First of all, I want to start by saying -- and I say this because you did ask for a no holds barred edit so I'll just assume that you can take it -- I'm honestly not into pieces that can be interpreted to mean something but just seem like a bunch of words thrown together in rhythmical sentences. However, I do see where you're going with it, so I threw myself into it and attempted to understand. I'm sure you've seen at least one story at some point that you just didn't get at all and are confused when you see some of the comments that it gets. Umm... Not to put down your work or anything. I'll get down to the editing now...

I'm a little uneasy with these first few lines. I know what you're saying, and the images in my mind are clear, but I just don't understand their purpose. Why these images and not something else? Are these questions to yourself? Then why share them in the form of writing meant to read? How do these connect your thoughts to the reader's feelings?

Belly button lint in the form of post-its, spilling out over the desk, collecting gunk in the bottom of my purse, stuck together like the layers of an onion.
Here, I feel a little better about this sentence. I can feel the frustration here of fruitless effort.

This next paragraph sticks out like a sore thumb to me. I don't think changing to second person POV was a good choice. It's also much longer than anything else in the piece, and all the listing makes it a little tedious to read. The first few times, I was left asking myself what this paragraph meant, and then having to retrace my steps. I think part of it is because the length makes the reader want to read it at a faster pace to keep up with the rhythm of the other lines. I'm also not a fan of using italics to show thought.

I do like the sticky lines. They're like little mantras to live by.

To be frank, this fear paragraph is weird and I don't get it. What's not fear? What's this "nothing" you're talking about? Yes, you talk about fear nicely and all, but what's the purpose of it? It feels like just a random line put in there because people will read it and think they understand because the feel like they know what fear is.

Okay, it comes back and makes sense again near the end. I do like your description of the internet as a fishbowl, as if we are all looking upon each other and examining each other as a higher being or Big Brother may look upon us.

I'm not sure how I feel about the last line. I like what it says, but I don't know about the wording of it.

I'm sorry if this is a bit harsh. I have a kind of like-dislike relationship with this piece -- some lines I love and some I hate. Don't take it too personally; we all write for our own reasons.
Overall, I felt like there was a lot of "stuff" and a little bit of a look into a internet writer's mind. I feel like some lines are wishy washy and just there to fill out space while other lines tell exactly how you feel and are what you really wanted to get to.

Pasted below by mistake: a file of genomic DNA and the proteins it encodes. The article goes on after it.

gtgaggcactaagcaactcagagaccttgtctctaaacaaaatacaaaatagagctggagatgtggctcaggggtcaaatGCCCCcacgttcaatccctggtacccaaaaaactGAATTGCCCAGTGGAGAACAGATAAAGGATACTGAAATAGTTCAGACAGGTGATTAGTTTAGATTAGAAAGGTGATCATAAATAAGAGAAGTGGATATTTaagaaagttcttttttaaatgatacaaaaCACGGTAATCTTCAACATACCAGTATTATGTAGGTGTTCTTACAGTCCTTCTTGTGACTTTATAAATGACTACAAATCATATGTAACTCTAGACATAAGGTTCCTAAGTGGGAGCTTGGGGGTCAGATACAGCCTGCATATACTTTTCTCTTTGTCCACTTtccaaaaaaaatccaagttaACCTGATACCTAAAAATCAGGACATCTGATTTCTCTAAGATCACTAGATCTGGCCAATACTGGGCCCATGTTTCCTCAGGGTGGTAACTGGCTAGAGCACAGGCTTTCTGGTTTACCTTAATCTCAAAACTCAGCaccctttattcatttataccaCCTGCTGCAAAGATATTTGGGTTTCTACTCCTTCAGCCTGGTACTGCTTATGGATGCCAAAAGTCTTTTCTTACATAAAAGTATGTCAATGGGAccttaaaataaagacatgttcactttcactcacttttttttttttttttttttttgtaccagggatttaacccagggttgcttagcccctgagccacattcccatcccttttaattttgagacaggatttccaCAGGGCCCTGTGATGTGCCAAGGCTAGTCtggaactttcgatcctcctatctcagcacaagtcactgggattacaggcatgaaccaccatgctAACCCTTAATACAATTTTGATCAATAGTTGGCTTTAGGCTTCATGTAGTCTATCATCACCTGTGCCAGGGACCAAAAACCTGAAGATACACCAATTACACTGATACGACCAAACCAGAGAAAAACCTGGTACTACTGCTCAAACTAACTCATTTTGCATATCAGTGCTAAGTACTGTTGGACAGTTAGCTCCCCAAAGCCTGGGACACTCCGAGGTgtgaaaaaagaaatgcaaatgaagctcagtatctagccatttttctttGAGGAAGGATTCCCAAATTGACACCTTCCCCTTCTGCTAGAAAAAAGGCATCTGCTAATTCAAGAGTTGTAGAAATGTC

Hope this wasn't too mean!
Kelly
pyraxis
Oct. 29th, 2009 05:41 pm (UTC)
Thank you for the crit! It was actually really good, once I got over feeling sore that you didn't like it or get it. Every image has a very specific purpose, but it wasn't explained well at all, and that's the fault of my writing. :)

I've gone off on people before for writing directionless imagery stuff like this... there was a guy in my intro to fiction class in college who wrote this very convoluted, rambly thing that was half drug high and half explicit sex scenes, as if he meant to shock the audience into thinking his random hallucinations were sacred metaphors for the meaning of life. I wrote a scathing crit and he came to the next class with a story that was actually awesomely good and made complete sense. Now I'm trying to make that transition myself. It's interesting to be on the other side of it.

To be frank, this fear paragraph is weird and I don't get it. What's not fear? What's this "nothing" you're talking about?
Dissociation. The point where an emotion gets so intense that it just kind of blinks out like a computer running out of memory and seg-faulting.

Why these images and not something else? Are these questions to yourself? Then why share them in the form of writing meant to read? How do these connect your thoughts to the reader's feelings?
YES. I think this describes the problem perfectly. I couldn't figure out how to connect to the reader's feelings, because that requires empathy, and empathy works much better when you're not dissociated from your own emotions.

Woohoo. No-holds-barred editing = revelations. :D

At any rate, thank you. Next time hopefully I'll be able to make writing like this more coherent.
( 19 comments — Leave a comment )